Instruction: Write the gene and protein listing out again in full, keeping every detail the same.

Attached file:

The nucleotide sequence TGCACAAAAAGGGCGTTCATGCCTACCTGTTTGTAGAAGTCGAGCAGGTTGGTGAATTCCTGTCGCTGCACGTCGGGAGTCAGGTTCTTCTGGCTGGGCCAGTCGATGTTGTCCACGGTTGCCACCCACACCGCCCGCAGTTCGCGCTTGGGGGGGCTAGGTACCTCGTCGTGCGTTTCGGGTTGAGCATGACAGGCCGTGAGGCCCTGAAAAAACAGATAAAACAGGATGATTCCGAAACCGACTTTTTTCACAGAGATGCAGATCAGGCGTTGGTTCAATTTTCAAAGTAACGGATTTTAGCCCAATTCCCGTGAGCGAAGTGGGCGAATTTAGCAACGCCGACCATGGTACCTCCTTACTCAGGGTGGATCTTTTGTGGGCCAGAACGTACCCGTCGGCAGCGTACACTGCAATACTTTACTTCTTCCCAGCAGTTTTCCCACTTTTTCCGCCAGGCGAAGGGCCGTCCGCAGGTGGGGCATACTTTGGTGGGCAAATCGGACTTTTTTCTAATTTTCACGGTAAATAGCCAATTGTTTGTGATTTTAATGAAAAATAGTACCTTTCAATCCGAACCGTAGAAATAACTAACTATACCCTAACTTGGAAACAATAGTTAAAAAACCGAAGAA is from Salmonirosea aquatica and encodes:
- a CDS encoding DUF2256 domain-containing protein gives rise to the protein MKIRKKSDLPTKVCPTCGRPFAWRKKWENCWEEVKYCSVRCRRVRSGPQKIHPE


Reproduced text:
The nucleotide sequence TGCACAAAAAGGGCGTTCATGCCTACCTGTTTGTAGAAGTCGAGCAGGTTGGTGAATTCCTGTCGCTGCACGTCGGGAGTCAGGTTCTTCTGGCTGGGCCAGTCGATGTTGTCCACGGTTGCCACCCACACCGCCCGCAGTTCGCGCTTGGGGGGGCTAGGTACCTCGTCGTGCGTTTCGGGTTGAGCATGACAGGCCGTGAGGCCCTGAAAAAACAGATAAAACAGGATGATTCCGAAACCGACTTTTTTCACAGAGATGCAGATCAGGCGTTGGTTCAATTTTCAAAGTAACGGATTTTAGCCCAATTCCCGTGAGCGAAGTGGGCGAATTTAGCAACGCCGACCATGGTACCTCCTTACTCAGGGTGGATCTTTTGTGGGCCAGAACGTACCCGTCGGCAGCGTACACTGCAATACTTTACTTCTTCCCAGCAGTTTTCCCACTTTTTCCGCCAGGCGAAGGGCCGTCCGCAGGTGGGGCATACTTTGGTGGGCAAATCGGACTTTTTTCTAATTTTCACGGTAAATAGCCAATTGTTTGTGATTTTAATGAAAAATAGTACCTTTCAATCCGAACCGTAGAAATAACTAACTATACCCTAACTTGGAAACAATAGTTAAAAAACCGAAGAA is from Salmonirosea aquatica and encodes:
- a CDS encoding DUF2256 domain-containing protein gives rise to the protein MKIRKKSDLPTKVCPTCGRPFAWRKKWENCWEEVKYCSVRCRRVRSGPQKIHPE